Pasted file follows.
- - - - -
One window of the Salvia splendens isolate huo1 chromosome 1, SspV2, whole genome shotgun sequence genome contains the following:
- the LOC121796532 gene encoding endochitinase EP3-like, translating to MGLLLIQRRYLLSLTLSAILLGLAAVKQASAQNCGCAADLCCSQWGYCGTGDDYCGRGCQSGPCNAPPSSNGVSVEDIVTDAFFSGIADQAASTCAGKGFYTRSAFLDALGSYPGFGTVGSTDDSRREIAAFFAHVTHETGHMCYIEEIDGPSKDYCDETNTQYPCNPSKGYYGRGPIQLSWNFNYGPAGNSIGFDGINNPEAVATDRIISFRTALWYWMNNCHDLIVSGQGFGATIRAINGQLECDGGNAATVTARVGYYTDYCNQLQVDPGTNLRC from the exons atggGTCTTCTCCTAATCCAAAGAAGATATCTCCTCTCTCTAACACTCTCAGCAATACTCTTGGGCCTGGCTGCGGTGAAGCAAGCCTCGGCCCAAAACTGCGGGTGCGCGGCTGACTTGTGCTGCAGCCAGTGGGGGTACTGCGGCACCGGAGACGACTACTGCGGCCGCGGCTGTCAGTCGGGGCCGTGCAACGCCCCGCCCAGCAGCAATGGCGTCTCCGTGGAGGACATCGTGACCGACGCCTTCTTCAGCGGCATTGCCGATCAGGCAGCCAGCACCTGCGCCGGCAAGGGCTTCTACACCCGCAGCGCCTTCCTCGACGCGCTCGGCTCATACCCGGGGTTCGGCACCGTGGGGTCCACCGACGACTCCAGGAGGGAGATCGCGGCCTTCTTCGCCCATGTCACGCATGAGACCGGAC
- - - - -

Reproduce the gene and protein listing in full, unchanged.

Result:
One window of the Salvia splendens isolate huo1 chromosome 1, SspV2, whole genome shotgun sequence genome contains the following:
- the LOC121796532 gene encoding endochitinase EP3-like, translating to MGLLLIQRRYLLSLTLSAILLGLAAVKQASAQNCGCAADLCCSQWGYCGTGDDYCGRGCQSGPCNAPPSSNGVSVEDIVTDAFFSGIADQAASTCAGKGFYTRSAFLDALGSYPGFGTVGSTDDSRREIAAFFAHVTHETGHMCYIEEIDGPSKDYCDETNTQYPCNPSKGYYGRGPIQLSWNFNYGPAGNSIGFDGINNPEAVATDRIISFRTALWYWMNNCHDLIVSGQGFGATIRAINGQLECDGGNAATVTARVGYYTDYCNQLQVDPGTNLRC from the exons atggGTCTTCTCCTAATCCAAAGAAGATATCTCCTCTCTCTAACACTCTCAGCAATACTCTTGGGCCTGGCTGCGGTGAAGCAAGCCTCGGCCCAAAACTGCGGGTGCGCGGCTGACTTGTGCTGCAGCCAGTGGGGGTACTGCGGCACCGGAGACGACTACTGCGGCCGCGGCTGTCAGTCGGGGCCGTGCAACGCCCCGCCCAGCAGCAATGGCGTCTCCGTGGAGGACATCGTGACCGACGCCTTCTTCAGCGGCATTGCCGATCAGGCAGCCAGCACCTGCGCCGGCAAGGGCTTCTACACCCGCAGCGCCTTCCTCGACGCGCTCGGCTCATACCCGGGGTTCGGCACCGTGGGGTCCACCGACGACTCCAGGAGGGAGATCGCGGCCTTCTTCGCCCATGTCACGCATGAGACCGGAC